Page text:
# Derandomization Of RANSAC Let’s say you are a clothes designer and you want to design a pair of jeans. Since you are new to all this, you go out and collect a bunch of measurements from people to see how to design your jeans as far as sizing is concerned. One aspect of this project would be to see how the height of a person relates to the size of the jeans you are designing. From the measurements you took from those people, you notice a certain pattern that relates height of a person to the overall size of the jeans. Now you generalize this pattern and say that for a given height, a particular size is recommended. To deduce the pattern, you just took a bunch of points and drew a line through them so that it is close to all those points. Pretty simple right! What if there are a few points that are way off from all the other points? Would you consider them while deducing your pattern? You will probably discard them because they are outliers. This was a small sample set, so you could notice these outliers manually. What if there were a million points?

Why do we need RANSAC? RANSAC stands for RANdom Sample Consensus. When you ask a computer to deduce a pattern, it will look at all the input data points and come up with a model that will fit all these points well. As seen in the figure, the line passes through all the points. The metric used to see how good the line fits the model is called least squares method. You just compute the perpendicular distance of each point from the line and see which line gives the least error. Nice and simple!  Consider the figure on the left. Now if we use the same method for the set of points shown here, this is the line you get. It’s not exactly close to the points right? This happened because it tried to fit those five points that are far off from the rest. In reality, they are outliers and shouldn’t be considered while modeling. The regular method was not able to detect it. The figure on the right indicates the line detected by RANSAC. This is the reason we need RANSAC. In fact, it is used widely in the field of computer vision to model a lot of things.

What is RANSAC?

The RANSAC algorithm is a general approach designed to cope with a large proportion of outliers in the input data. Unlike many of the common robust estimation techniques that have been adopted by the computer vision community (mostly from the field of mathematics), RANSAC was actually developed from within the computer vision community. As it so happens, computer vision problems encounter outliers very frequently. RANSAC is a resampling technique that generates candidate solutions by using the minimum number of observations (data points) required to estimate the underlying model parameters. Unlike conventional sampling techniques that use as much of the data as possible to obtain an initial solution and then proceed to prune outliers, RANSAC uses the smallest set possible and proceeds to enlarge this set with consistent data points.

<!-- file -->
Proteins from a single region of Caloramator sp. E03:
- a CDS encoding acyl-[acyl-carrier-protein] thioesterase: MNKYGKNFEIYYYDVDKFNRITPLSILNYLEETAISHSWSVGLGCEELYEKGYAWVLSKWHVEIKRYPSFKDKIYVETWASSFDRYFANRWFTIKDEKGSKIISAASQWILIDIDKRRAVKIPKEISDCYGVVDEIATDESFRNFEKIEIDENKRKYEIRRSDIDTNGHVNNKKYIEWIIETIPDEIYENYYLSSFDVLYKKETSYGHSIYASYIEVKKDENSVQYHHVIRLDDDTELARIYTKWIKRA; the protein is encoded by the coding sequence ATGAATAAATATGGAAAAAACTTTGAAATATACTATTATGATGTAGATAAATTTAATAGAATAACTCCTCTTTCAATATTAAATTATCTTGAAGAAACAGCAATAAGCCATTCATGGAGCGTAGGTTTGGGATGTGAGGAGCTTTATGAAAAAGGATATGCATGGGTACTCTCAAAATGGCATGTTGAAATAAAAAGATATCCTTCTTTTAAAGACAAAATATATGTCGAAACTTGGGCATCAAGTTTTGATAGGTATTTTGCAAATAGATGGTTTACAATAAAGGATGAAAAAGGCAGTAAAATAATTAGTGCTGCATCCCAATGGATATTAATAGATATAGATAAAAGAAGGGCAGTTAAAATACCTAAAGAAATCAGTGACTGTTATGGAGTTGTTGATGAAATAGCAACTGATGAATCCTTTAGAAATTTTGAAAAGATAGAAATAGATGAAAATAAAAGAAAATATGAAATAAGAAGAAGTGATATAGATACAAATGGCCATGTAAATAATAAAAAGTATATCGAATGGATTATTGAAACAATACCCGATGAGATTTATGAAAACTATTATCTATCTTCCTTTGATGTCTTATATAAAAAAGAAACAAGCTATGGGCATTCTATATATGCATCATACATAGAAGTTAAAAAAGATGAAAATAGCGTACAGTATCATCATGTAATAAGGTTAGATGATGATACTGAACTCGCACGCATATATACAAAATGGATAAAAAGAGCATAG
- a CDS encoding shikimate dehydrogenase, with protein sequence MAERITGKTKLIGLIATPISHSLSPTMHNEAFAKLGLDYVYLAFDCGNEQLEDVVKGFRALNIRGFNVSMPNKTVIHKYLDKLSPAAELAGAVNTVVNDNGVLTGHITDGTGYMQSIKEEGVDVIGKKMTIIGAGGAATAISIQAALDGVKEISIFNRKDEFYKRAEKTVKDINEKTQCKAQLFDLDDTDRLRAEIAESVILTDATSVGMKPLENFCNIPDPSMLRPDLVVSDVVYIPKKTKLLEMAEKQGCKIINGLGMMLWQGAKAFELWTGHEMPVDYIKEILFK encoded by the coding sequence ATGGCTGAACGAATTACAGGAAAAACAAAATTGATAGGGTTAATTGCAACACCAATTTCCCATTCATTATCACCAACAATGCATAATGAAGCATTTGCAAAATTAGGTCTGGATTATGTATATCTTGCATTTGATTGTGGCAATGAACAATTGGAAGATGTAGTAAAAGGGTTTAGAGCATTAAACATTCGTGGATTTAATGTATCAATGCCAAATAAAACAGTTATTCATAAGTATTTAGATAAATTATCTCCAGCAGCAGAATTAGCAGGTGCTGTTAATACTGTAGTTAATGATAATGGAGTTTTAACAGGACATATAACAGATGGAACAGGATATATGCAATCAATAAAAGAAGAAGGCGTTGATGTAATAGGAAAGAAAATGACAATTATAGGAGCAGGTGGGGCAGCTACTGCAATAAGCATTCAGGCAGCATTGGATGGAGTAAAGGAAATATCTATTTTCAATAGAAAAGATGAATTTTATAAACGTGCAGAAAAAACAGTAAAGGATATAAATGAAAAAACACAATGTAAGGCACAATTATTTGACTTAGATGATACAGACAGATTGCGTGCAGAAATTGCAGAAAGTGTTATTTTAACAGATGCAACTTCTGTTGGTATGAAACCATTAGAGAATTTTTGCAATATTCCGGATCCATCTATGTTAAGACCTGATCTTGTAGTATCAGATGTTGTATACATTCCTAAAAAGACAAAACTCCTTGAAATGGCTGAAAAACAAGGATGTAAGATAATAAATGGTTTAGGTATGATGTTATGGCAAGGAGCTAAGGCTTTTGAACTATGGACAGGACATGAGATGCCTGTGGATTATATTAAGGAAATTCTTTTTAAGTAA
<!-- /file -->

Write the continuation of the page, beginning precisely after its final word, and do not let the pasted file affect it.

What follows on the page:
How does RANSAC do it?

The algorithm can be summarized as given below:

1. Select randomly the minimum number of points required to determine the model parameters. Determining the model parameters refers to deducing the pattern in our example.
2. Solve for the parameters of the model. This refers to the formula that relates the height of people with the size of the jeans.
3. Determine how many points from the set of all points fit with a predefined tolerance. This refers to you getting the formula and applying it to other people to see if it gives correct sizes.
4. If the fraction of the number of inliers over the total number points in the set exceeds a predefined threshold, re-estimate the model parameters using all the identified inliers and terminate. This step corresponds to the fact that if too many people get wrong sizes using your formula, you know that there is something wrong with the formula.
5. Otherwise, repeat steps 1 through 4 (maximum of N times).

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## 2 thoughts on “Derandomization Of RANSAC”

1. jayrambhia says:

Great post. Love your blog. Keep posting.

Cheers!

1. Prateek Joshi says:

Good to know. Thanks!